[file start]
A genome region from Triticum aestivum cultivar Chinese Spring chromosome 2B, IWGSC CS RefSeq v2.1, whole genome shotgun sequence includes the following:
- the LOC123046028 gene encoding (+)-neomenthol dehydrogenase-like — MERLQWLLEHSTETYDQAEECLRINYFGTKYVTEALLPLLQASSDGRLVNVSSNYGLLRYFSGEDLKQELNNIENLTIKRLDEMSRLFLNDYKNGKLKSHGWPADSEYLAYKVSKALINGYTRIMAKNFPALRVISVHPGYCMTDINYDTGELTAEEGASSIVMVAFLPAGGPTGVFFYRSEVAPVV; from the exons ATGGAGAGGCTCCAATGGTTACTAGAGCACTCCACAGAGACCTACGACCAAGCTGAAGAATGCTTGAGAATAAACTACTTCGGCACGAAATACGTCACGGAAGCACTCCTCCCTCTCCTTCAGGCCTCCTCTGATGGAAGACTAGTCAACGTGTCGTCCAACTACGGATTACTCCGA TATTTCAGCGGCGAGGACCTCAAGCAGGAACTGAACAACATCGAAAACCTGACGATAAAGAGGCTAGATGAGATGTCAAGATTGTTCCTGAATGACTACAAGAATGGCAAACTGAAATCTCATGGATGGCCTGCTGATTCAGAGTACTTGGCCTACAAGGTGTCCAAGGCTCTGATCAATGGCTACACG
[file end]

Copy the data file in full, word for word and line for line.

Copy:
A genome region from Triticum aestivum cultivar Chinese Spring chromosome 2B, IWGSC CS RefSeq v2.1, whole genome shotgun sequence includes the following:
- the LOC123046028 gene encoding (+)-neomenthol dehydrogenase-like — MERLQWLLEHSTETYDQAEECLRINYFGTKYVTEALLPLLQASSDGRLVNVSSNYGLLRYFSGEDLKQELNNIENLTIKRLDEMSRLFLNDYKNGKLKSHGWPADSEYLAYKVSKALINGYTRIMAKNFPALRVISVHPGYCMTDINYDTGELTAEEGASSIVMVAFLPAGGPTGVFFYRSEVAPVV; from the exons ATGGAGAGGCTCCAATGGTTACTAGAGCACTCCACAGAGACCTACGACCAAGCTGAAGAATGCTTGAGAATAAACTACTTCGGCACGAAATACGTCACGGAAGCACTCCTCCCTCTCCTTCAGGCCTCCTCTGATGGAAGACTAGTCAACGTGTCGTCCAACTACGGATTACTCCGA TATTTCAGCGGCGAGGACCTCAAGCAGGAACTGAACAACATCGAAAACCTGACGATAAAGAGGCTAGATGAGATGTCAAGATTGTTCCTGAATGACTACAAGAATGGCAAACTGAAATCTCATGGATGGCCTGCTGATTCAGAGTACTTGGCCTACAAGGTGTCCAAGGCTCTGATCAATGGCTACACG